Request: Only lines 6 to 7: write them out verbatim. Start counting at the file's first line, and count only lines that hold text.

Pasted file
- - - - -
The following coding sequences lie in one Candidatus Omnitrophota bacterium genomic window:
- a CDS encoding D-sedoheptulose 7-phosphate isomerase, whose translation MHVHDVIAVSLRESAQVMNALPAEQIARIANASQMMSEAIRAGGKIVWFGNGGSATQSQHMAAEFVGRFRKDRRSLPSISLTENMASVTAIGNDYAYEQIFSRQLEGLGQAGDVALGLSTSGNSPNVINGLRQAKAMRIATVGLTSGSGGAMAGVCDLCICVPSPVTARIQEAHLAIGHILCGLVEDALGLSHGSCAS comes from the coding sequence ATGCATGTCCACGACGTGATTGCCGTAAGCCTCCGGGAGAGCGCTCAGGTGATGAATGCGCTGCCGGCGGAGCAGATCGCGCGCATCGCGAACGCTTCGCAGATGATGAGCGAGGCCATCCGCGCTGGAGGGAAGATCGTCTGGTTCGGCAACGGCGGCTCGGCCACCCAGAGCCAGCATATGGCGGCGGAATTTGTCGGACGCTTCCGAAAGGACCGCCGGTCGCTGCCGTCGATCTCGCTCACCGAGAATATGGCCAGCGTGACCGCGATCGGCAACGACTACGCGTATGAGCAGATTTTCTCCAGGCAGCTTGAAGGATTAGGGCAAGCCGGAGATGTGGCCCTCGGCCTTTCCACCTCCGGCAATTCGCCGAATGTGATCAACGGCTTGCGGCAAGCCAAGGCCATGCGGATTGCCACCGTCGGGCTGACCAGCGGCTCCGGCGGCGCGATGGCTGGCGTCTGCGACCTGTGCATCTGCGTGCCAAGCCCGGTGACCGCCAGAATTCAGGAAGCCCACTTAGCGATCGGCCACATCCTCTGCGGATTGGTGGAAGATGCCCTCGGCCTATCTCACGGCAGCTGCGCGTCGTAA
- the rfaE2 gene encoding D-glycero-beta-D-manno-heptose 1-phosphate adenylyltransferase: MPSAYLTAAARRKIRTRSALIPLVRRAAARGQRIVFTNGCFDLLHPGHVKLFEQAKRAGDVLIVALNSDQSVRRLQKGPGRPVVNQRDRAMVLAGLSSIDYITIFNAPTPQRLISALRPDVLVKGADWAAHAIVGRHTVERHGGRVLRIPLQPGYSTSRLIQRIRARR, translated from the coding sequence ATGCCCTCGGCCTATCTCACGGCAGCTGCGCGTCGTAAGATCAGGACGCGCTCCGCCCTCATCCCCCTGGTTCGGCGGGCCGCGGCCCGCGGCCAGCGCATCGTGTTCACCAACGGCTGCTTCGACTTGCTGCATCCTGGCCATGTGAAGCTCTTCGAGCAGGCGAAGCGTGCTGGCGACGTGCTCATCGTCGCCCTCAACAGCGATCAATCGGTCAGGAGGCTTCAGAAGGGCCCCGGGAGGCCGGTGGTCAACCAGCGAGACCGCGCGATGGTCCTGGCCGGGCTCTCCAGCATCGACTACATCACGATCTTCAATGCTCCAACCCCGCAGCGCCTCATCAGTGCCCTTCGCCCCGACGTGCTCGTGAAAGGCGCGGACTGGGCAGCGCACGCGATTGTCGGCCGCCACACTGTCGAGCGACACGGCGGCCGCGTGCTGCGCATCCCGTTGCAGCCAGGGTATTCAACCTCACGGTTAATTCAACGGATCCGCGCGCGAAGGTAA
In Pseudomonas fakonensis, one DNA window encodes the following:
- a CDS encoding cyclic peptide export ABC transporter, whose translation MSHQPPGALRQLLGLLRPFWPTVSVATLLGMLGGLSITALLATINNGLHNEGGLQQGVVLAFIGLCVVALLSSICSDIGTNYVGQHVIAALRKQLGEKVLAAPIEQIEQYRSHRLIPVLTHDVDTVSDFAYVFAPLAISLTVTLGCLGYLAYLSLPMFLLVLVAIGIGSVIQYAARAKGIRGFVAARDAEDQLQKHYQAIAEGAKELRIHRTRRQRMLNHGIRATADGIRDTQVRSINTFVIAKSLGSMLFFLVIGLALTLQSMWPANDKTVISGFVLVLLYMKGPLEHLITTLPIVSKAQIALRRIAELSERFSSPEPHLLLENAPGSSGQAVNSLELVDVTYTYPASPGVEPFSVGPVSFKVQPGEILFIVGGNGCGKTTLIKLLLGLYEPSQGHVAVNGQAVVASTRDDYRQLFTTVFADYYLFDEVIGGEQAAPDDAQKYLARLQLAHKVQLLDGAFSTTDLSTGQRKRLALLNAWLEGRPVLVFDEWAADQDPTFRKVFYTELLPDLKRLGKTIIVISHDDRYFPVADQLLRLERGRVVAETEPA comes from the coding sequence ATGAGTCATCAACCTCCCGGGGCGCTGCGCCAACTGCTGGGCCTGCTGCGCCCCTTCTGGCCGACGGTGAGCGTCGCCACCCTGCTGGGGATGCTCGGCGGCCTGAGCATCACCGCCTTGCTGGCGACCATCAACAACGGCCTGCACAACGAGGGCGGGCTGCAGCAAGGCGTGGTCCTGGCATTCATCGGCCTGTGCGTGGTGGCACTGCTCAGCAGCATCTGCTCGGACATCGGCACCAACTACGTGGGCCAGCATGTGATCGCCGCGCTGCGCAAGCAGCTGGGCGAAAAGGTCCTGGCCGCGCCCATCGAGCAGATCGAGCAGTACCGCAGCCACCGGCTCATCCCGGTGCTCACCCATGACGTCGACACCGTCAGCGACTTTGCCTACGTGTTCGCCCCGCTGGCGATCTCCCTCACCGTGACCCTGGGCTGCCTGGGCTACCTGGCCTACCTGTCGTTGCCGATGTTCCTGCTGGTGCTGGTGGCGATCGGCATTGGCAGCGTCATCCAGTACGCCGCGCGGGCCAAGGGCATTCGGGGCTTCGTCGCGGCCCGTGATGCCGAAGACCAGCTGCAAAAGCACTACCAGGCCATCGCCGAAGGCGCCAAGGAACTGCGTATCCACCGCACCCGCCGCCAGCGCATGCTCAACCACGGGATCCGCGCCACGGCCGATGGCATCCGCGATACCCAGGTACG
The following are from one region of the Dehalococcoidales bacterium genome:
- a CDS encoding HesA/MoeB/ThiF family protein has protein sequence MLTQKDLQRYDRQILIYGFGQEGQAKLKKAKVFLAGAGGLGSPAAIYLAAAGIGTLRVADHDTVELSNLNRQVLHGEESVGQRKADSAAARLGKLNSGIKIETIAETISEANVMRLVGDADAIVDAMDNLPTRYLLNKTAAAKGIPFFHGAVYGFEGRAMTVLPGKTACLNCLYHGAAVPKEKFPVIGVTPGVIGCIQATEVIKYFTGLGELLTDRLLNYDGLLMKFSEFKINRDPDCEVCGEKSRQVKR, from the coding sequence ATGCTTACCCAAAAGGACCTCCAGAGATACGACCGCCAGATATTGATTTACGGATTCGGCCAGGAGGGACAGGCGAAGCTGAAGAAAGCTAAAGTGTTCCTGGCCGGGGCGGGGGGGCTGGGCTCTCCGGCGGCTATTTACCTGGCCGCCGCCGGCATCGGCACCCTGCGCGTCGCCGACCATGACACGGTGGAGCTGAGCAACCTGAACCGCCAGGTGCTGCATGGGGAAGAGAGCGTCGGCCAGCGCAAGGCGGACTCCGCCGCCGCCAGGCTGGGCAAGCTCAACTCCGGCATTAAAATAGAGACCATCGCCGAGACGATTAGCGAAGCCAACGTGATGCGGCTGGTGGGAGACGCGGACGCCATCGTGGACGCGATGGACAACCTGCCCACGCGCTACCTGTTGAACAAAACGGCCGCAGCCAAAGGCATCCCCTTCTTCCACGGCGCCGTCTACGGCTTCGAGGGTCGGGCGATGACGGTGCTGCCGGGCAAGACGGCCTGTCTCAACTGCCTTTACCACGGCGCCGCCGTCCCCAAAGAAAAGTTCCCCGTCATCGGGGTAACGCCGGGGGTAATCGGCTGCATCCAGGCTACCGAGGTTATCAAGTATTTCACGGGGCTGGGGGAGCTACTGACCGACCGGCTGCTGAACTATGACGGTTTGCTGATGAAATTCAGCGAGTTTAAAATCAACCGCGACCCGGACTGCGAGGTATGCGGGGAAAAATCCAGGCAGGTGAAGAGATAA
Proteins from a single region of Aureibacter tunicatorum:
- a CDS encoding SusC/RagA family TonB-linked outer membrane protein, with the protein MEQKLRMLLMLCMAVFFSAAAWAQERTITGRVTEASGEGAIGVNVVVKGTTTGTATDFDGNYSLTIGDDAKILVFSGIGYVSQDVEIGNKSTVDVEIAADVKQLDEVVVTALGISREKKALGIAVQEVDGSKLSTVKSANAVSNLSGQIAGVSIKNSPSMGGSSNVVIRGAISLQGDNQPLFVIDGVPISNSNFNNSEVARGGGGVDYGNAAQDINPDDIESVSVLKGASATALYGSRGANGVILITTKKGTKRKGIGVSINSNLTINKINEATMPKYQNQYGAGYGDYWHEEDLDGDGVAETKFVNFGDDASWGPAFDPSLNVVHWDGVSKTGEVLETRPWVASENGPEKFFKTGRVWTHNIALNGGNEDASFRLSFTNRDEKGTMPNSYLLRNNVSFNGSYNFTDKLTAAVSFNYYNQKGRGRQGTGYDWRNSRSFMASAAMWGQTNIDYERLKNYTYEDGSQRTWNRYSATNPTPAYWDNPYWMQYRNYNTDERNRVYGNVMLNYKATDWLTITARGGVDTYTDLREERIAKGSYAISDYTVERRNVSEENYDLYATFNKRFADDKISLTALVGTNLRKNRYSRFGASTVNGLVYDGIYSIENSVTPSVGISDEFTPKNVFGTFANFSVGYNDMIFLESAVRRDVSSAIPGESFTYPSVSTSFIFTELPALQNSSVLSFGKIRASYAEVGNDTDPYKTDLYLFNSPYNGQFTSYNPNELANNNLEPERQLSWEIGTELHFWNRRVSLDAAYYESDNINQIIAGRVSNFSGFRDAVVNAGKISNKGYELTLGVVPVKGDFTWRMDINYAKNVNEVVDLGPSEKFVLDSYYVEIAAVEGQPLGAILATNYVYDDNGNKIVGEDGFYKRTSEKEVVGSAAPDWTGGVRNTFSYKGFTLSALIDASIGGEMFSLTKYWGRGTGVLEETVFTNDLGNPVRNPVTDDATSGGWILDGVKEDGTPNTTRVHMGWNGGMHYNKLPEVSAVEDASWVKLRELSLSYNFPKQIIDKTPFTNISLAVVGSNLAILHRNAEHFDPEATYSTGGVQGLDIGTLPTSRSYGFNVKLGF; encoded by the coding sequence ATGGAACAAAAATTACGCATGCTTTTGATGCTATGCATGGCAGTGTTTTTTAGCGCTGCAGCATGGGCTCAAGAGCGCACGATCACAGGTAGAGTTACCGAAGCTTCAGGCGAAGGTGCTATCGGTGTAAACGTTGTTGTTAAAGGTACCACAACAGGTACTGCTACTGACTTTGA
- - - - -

The following are from one region of the Dehalococcoidales bacterium genome:
- a CDS encoding HesA/MoeB/ThiF family protein has protein sequence MLTQKDLQRYDRQILIYGFGQEGQAKLKKAKVFLAGAGGLGSPAAIYLAAAGIGTLRVADHDTVELSNLNRQVLHGEESVGQRKADSAAARLGKLNSGIKIETIAETISEANVMRLVGDADAIVDAMDNLPTRYLLNKTAAAKGIPFFHGAVYGFEGRAMTVLPGKTACLNCLYHGAAVPKEKFPVIGVTPGVIGCIQATEVIKYFTGLGELLTDRLLNYDGLLMKFSEFKINRDPDCEVCGEKSRQVKR, from the coding sequence ATGCTTACCCAAAAGGACCTCCAGAGATACGACCGCCAGATATTGATTTACGGATTCGGCCAGGAGGGACAGGCGAAGCTGAAGAAAGCTAAAGTGTTCCTGGCCGGGGCGGGGGGGCTGGGCTCTCCGGCGGCTATTTACCTGGCCGCCGCCGGCATCGGCACCCTGCGCGTCGCCGACCATGACACGGTGGAGCTGAGCAACCTGAACCGCCAGGTGCTGCATGGGGAAGAGAGCGTCGGCCAGCGCAAGGCGGACTCCGCCGCCGCCAGGCTGGGCAAGCTCAACTCCGGCATTAAAATAGAGACCATCGCCGAGACGATTAGCGAAGCCAACGTGATGCGGCTGGTGGGAGACGCGGACGCCATCGTGGACGCGATGGACAACCTGCCCACGCGCTACCTGTTGAACAAAACGGCCGCAGCCAAAGGCATCCCCTTCTTCCACGGCGCCGTCTACGGCTTCGAGGGTCGGGCGATGACGGTGCTGCCGGGCAAGACGGCCTGTCTCAACTGCCTTTACCACGGCGCCGCCGTCCCCAAAGAAAAGTTCCCCGTCATCGGGGTAACGCCGGGGGTAATCGGCTGCATCCAGGCTACCGAGGTTATCAAGTATTTCACGGGGCTGGGGGAGCTACTGACCGACCGGCTGCTGAACTATGACGGTTTGCTGATGAAATTCAGCGAGTTTAAAATCAACCGCGACCCGGACTGCGAGGTATGCGGGGAAAAATCCAGGCAGGTGAAGAGATAA